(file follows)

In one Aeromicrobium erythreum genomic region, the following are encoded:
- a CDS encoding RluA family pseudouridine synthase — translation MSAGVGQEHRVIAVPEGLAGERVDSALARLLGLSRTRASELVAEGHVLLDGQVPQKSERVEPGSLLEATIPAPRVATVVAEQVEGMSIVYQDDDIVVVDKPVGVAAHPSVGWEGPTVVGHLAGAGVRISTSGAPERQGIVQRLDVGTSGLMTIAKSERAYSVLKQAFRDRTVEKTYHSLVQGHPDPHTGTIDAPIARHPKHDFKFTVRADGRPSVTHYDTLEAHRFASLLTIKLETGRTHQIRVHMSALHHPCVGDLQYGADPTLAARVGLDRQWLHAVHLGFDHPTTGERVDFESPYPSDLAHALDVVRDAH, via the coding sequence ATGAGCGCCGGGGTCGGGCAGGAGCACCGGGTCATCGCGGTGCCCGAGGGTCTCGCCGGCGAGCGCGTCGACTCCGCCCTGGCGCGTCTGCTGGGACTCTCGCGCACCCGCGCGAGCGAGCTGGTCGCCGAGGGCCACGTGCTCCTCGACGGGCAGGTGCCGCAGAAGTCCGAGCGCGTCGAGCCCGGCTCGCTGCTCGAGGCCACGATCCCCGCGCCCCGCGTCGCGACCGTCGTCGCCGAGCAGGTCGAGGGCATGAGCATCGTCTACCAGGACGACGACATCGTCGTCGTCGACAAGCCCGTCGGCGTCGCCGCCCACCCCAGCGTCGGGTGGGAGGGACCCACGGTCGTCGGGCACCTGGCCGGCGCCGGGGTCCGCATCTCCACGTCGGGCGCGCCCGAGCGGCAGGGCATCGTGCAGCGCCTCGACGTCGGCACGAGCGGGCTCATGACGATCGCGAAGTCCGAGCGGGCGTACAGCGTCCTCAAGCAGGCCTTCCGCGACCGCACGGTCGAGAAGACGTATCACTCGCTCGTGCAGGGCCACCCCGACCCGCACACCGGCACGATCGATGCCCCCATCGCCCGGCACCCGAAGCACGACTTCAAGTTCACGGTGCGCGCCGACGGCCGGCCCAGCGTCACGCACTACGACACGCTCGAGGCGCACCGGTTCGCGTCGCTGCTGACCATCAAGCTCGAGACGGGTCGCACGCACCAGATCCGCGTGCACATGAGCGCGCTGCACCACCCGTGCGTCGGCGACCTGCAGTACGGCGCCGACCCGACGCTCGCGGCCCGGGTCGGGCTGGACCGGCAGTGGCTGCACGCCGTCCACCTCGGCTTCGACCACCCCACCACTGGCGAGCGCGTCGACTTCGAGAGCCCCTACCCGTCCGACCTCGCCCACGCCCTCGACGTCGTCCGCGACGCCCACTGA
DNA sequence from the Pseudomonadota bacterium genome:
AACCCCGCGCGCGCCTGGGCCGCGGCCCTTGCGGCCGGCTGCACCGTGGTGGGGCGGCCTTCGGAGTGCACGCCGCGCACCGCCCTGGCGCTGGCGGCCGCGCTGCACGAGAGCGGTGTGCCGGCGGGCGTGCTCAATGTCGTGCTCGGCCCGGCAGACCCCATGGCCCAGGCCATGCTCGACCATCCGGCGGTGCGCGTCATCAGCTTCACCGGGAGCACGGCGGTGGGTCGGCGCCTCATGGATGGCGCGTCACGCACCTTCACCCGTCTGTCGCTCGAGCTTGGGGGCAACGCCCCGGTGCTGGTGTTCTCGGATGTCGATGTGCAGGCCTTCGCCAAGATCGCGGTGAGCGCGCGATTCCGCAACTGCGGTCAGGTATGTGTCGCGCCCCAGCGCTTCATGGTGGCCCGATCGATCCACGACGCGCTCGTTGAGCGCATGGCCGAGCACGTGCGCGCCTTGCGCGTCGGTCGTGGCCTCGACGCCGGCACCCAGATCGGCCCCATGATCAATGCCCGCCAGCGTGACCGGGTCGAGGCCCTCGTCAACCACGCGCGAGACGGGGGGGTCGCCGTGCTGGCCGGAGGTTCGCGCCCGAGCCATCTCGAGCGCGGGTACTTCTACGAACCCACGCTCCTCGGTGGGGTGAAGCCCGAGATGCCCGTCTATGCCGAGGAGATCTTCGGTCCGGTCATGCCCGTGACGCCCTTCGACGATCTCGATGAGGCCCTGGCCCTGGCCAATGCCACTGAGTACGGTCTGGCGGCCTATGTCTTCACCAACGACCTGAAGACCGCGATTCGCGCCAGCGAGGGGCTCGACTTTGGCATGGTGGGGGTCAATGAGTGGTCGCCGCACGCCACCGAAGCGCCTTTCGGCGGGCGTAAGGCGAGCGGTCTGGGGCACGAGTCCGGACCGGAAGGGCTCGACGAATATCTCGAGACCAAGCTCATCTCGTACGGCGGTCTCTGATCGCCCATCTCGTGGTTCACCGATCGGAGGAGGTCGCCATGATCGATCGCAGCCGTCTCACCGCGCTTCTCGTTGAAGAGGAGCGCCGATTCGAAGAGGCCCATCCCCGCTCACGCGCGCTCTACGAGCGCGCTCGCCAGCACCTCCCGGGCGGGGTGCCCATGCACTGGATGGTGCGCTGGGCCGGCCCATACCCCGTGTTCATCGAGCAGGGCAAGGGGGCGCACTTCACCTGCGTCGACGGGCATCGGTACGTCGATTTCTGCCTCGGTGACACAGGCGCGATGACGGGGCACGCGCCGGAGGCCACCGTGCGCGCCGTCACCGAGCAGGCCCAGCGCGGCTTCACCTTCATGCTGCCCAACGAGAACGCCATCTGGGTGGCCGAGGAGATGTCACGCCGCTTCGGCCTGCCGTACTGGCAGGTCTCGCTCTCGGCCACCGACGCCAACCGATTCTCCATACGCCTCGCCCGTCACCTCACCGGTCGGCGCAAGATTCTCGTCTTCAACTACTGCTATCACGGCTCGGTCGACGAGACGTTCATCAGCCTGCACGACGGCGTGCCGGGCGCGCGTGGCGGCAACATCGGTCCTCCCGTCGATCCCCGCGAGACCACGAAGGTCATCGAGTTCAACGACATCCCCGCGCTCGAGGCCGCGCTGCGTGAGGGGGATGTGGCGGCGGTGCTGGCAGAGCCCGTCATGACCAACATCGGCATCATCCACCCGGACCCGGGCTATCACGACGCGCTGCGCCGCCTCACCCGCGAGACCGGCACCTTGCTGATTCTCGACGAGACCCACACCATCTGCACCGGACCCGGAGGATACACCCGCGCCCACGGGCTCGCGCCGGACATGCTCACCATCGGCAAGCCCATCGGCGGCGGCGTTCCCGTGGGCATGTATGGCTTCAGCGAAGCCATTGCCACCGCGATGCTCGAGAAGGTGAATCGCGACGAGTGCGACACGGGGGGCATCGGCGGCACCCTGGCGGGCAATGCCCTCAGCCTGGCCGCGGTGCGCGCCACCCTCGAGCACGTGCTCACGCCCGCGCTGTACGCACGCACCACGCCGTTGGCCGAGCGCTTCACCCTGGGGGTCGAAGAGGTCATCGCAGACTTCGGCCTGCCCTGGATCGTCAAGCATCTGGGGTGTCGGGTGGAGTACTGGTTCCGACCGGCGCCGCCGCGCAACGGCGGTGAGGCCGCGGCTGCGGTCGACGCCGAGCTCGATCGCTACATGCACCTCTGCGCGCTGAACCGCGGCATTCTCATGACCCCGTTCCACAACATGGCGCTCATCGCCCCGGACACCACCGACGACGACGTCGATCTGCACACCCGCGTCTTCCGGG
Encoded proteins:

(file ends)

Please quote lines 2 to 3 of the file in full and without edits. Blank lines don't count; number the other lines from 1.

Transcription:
- a CDS encoding RluA family pseudouridine synthase — translation MSAGVGQEHRVIAVPEGLAGERVDSALARLLGLSRTRASELVAEGHVLLDGQVPQKSERVEPGSLLEATIPAPRVATVVAEQVEGMSIVYQDDDIVVVDKPVGVAAHPSVGWEGPTVVGHLAGAGVRISTSGAPERQGIVQRLDVGTSGLMTIAKSERAYSVLKQAFRDRTVEKTYHSLVQGHPDPHTGTIDAPIARHPKHDFKFTVRADGRPSVTHYDTLEAHRFASLLTIKLETGRTHQIRVHMSALHHPCVGDLQYGADPTLAARVGLDRQWLHAVHLGFDHPTTGERVDFESPYPSDLAHALDVVRDAH, via the coding sequence ATGAGCGCCGGGGTCGGGCAGGAGCACCGGGTCATCGCGGTGCCCGAGGGTCTCGCCGGCGAGCGCGTCGACTCCGCCCTGGCGCGTCTGCTGGGACTCTCGCGCACCCGCGCGAGCGAGCTGGTCGCCGAGGGCCACGTGCTCCTCGACGGGCAGGTGCCGCAGAAGTCCGAGCGCGTCGAGCCCGGCTCGCTGCTCGAGGCCACGATCCCCGCGCCCCGCGTCGCGACCGTCGTCGCCGAGCAGGTCGAGGGCATGAGCATCGTCTACCAGGACGACGACATCGTCGTCGTCGACAAGCCCGTCGGCGTCGCCGCCCACCCCAGCGTCGGGTGGGAGGGACCCACGGTCGTCGGGCACCTGGCCGGCGCCGGGGTCCGCATCTCCACGTCGGGCGCGCCCGAGCGGCAGGGCATCGTGCAGCGCCTCGACGTCGGCACGAGCGGGCTCATGACGATCGCGAAGTCCGAGCGGGCGTACAGCGTCCTCAAGCAGGCCTTCCGCGACCGCACGGTCGAGAAGACGTATCACTCGCTCGTGCAGGGCCACCCCGACCCGCACACCGGCACGATCGATGCCCCCATCGCCCGGCACCCGAAGCACGACTTCAAGTTCACGGTGCGCGCCGACGGCCGGCCCAGCGTCACGCACTACGACACGCTCGAGGCGCACCGGTTCGCGTCGCTGCTGACCATCAAGCTCGAGACGGGTCGCACGCACCAGATCCGCGTGCACATGAGCGCGCTGCACCACCCGTGCGTCGGCGACCTGCAGTACGGCGCCGACCCGACGCTCGCGGCCCGGGTCGGGCTGGACCGGCAGTGGCTGCACGCCGTCCACCTCGGCTTCGACCACCCCACCACTGGCGAGCGCGTCGACTTCGAGAGCCCCTACCCGTCCGACCTCGCCCACGCCCTCGACGTCGTCCGCGACGCCCACTGA
DNA sequence from the Pseudomonadota bacterium genome: